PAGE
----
ISLAMABAD: An award-winning Pakistani startup that uses artificial intelligence and cloud-based tools for breast cancer detection is now working on getting approval from the US Food and Drug Administration (FDA) and pursuing expansion into Arab countries, the founders of the firm said this week.
According to the International Agency for Research on Cancer (IARC), Pakistan has the highest breast cancer rate in Asia, with one out of nine Pakistani women now facing a lifetime risk of the disease. The country also has one of the highest breast cancer mortality rates globally.
Known as Xylexa, the Islamabad-based startup was founded in 2018 by entrepreneurs Shahid Abbasi, Shahrukh Babar, and Neda Nehal who met each other by chance at an IT industry event in 2017.
The three individuals thus embarked on a mission to fight the disease by empowering radiologists — medical doctors that specialize in diagnosing and treating injuries and diseases using medical imaging procedures — with tools and technologies that would render improved clinical outcomes for the patients.
“We have developed a decision support program for interpretation of medical images which use cutting edge technologies like artificial intelligence, computer vision, and deep learning that would help radiologists attain better clinical insights,” Abbasi, the co-founder of the startup, told Arab News in an interview in Islamabad this week.
The inspiration to do something for breast cancer patients came when a close relative was diagnosed with the disease at a very late stage, he said.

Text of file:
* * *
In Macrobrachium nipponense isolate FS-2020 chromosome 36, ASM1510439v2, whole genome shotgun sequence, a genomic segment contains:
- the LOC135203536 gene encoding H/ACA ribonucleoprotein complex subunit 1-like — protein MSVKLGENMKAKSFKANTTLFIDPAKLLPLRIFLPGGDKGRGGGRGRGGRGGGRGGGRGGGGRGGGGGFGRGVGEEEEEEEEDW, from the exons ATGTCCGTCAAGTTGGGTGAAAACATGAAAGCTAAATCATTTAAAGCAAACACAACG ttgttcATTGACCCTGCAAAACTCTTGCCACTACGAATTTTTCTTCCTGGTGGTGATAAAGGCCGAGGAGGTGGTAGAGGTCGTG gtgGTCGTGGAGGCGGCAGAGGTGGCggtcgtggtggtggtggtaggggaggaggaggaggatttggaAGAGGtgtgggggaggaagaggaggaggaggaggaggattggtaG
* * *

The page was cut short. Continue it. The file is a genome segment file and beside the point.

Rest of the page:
“We got together as a group and decided to do something about it and use technology as a medium to save more lives,” Abbasi added.
The first set of algorithms that Xylexa developed was for the detection of breast cancer using mammography, he said, and its clinical evaluation was successfully concluded after the hard work of three and half years.
“We are not just stopping at mammography but now we are focused on developing support for 14 different diseases that require chest x-rays and have also developed algorithms for protection of blockages within the arterial system,” Abbasi said.
The entrepreneur said his company’s product delivered results with an up to a 95 percent accuracy ratio, thus giving 24 percent better results than traditional radiology examination.
“If you look at the market data available for the accuracy of radiologists’ readings, it ranges anywhere between 71 percent to 82 percent. On the other hand, the accuracy rates of three algorithms that we have developed for mammography, chest x-ray, and peripheral artery disease detection ranges anywhere between 89 percent to 95 percent,” he added.
After developing an AI and cloud-based platform to provide support for breast cancer detection, Xylexa put it through clinical validation at various medical facilities in Pakistan and abroad.
According to StartUs Insights, an Austrian company that has evaluated almost 359 companies across the globe using artificial intelligence in health care, Xylexa was among the top five performers in this domain.
Babar, another co-founder of the startup, said the team was now applying for approval from the Food and Drug Administration (FDA) in the United States after completing clinical trials.
“We ran a trial in Pakistan with Fouji Foundation Hospital, Islamabad Diagnostic Center, and Epiphany Labs,” he said, adding that the startup was also expanding to Arab countries.
“Recently, we got our first contract in Lebanon and we are looking at a few opportunities in Saudi Arabia too. We have already carried out trials with the King Fahad Hospital in the Kingdom and now are in talks with a few potential partners in Dubai as well.”
Babar said breast cancer could be successfully cured with early detection.
“If breast cancer is diagnosed at an early stage, chances of survival are 90 percent,” he said. “If it is diagnosed at a later stage, then chances of survival remain 25 percent or even less.”